Aid Strategies in ‘Politically Estranged’ Settings: How donors can stay and deliver in fragile and conflict-affected states

Over the past two decades, fragile and conflict-affected states (FCS) have become a policy priority for international development actors.

The global and human consequences of fragility have encouraged new multilateral and national approaches focusing on upstream prevention; building institutions; generating security, justice, and jobs; fostering inclusive national ownership; and strengthening international coordination.

In a growing subset of fragile situations, these policies and approaches are difficult to apply. Over 49 percent of people in fragile settings live in situations where relations between major donors and national authorities are estranged. Such situations of rupture are no longer the exception but one in two of current fragile states.

What are politically estranged situations?

  • Settings where ruling national authorities have obtained or retained power unconstitutionally (e.g., Afghanistan, Mali, Myanmar).
  • States under comprehensive international sanctions over serious human rights abuses, acts of external aggression, or political corruption and for which UN investigations may be underway (e.g., Syria, Eritrea).
  • Transitional situations in which national authorities are recognized as temporary pending the establishment of or return to constitutional order (e.g., Haiti, Sudan).
  • Contested electoral situations where donor states do not recognise the party claiming victory or have prohibitions against it (e.g., Venezuela, Palestine).

The suspension of development aid in estranged settings can exacerbate fragility. It can deepen suffering, drive further displacement, and strain humanitarian instruments already responding to over 340 million people in need. It can erode social capacities and institutions, raise risks of negative spillover, and can intensify geopolitical competition. Ultimately, it undermines donors’ strategic interests and development goals.

A new approach is required. This report, a joint NYU Center on International Cooperation-Chatham House study, draws together diverse experiences of situations where relations between donors and national authorities are estranged, as well as examples from other relevant fragile settings, to show how donors and multilateral organizations can design and deliver some forms of development assistance to meet urgent needs, prevent further social and economic disruption and increase resilience, without legitimizing unlawful regimes or fueling further conflict, human rights abuses or large-scale corruption.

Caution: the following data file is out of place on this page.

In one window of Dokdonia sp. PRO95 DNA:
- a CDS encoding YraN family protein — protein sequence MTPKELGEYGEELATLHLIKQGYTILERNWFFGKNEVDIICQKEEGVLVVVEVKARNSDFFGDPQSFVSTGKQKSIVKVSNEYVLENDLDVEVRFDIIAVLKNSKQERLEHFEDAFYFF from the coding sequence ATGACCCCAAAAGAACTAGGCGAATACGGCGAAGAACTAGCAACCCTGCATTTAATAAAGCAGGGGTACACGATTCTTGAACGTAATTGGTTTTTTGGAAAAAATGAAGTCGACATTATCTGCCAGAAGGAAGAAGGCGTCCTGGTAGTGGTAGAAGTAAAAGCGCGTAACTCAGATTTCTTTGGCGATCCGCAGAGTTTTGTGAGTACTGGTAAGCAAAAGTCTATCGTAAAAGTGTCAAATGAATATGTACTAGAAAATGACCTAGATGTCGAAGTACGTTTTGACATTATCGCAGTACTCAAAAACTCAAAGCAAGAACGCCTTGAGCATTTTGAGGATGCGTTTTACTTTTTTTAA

The study begins by outlining the global context, its objectives, and approach—identifying sound national interests, along with geopolitical, collective security, and ethical reasons for donors to stay engaged in estranged settings. This does not mean ignoring the sources of estrangement: for donors committed to aid effectiveness, ignoring coups d’état or large scale human rights abuses is not an option. As this study shows, there are proven approaches and modalities to deliver aid in such contexts which have not yet been systematically considered by development donors.

The second part of the study explores four key challenges that shape decisions on what aid is provided and to whom, and how relations between donors and authorities in recipient countries break down.

  • In estranged situations, the needs of recipient populations usually increase and, for donors committed to aid effectiveness—their accountability to them. At the same time, accountability to donor domestic constituencies becomes more visible and complex and domestic pressures often mount in donor countries to withdraw development assistance. These overlapping accountabilities shape the scope and form of development aid and require a careful balance between them.